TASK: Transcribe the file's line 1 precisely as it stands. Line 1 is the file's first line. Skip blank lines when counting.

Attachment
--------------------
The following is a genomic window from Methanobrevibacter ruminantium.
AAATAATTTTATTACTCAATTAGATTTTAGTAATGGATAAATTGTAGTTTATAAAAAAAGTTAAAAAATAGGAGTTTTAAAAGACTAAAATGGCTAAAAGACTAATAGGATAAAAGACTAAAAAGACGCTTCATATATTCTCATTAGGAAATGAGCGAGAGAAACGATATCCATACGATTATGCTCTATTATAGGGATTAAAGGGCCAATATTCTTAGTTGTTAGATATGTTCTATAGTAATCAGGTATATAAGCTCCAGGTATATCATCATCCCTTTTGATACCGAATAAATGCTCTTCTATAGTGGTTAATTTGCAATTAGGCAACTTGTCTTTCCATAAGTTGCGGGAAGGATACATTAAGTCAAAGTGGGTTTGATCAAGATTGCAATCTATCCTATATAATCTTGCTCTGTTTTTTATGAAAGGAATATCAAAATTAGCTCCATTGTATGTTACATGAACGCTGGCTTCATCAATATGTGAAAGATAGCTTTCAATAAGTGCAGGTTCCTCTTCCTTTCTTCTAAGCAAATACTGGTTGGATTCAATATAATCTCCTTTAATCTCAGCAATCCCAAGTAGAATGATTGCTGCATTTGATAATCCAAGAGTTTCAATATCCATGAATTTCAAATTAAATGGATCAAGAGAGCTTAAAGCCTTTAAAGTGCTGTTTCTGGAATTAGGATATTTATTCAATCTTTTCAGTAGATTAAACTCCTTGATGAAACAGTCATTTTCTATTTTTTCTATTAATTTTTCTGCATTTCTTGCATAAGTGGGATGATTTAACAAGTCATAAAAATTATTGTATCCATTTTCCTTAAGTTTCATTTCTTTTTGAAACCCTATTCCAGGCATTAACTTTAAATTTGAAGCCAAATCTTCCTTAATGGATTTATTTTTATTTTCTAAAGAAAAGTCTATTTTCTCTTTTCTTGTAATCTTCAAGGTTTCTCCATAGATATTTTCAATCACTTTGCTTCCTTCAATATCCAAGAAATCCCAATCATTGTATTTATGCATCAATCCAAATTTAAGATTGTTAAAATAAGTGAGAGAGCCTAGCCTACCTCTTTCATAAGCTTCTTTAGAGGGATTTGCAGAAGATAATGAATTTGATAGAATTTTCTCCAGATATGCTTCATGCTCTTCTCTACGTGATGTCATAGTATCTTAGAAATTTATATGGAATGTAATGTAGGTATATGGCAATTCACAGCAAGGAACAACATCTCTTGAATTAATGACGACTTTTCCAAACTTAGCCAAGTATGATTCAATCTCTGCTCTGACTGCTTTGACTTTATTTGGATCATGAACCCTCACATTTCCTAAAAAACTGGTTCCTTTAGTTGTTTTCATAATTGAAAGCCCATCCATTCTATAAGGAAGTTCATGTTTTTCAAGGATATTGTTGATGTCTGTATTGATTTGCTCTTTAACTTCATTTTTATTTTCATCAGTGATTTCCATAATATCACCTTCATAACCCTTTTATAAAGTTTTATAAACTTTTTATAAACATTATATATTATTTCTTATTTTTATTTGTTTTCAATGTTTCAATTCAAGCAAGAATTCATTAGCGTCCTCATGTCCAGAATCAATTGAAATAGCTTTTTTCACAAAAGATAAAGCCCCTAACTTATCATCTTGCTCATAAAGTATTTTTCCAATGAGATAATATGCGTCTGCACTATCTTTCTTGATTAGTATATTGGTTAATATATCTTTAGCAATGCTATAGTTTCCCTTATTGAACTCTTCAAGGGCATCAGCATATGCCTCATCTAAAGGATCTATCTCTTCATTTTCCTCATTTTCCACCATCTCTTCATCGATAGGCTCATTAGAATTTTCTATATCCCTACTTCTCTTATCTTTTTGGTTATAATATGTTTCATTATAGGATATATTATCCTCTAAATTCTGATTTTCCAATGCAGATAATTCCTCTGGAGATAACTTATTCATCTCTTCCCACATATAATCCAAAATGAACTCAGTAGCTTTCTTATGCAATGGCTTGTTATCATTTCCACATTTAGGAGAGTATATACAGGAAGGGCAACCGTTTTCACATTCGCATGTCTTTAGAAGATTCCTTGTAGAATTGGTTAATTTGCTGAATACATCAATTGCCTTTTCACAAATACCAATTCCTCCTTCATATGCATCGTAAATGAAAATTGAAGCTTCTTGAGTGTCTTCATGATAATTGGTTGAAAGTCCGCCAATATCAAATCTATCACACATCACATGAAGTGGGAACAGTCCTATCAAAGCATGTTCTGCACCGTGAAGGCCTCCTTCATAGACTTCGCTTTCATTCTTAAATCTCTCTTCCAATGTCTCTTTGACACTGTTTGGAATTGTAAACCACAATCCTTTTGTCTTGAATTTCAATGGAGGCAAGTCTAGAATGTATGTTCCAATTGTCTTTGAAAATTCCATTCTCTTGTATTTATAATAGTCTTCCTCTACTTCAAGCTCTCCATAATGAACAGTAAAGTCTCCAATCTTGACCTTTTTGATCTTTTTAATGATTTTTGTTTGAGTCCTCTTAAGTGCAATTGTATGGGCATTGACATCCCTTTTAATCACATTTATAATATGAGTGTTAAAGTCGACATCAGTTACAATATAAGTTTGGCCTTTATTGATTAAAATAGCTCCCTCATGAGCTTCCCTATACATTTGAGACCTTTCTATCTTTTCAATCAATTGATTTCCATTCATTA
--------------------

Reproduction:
The following is a genomic window from Methanobrevibacter ruminantium.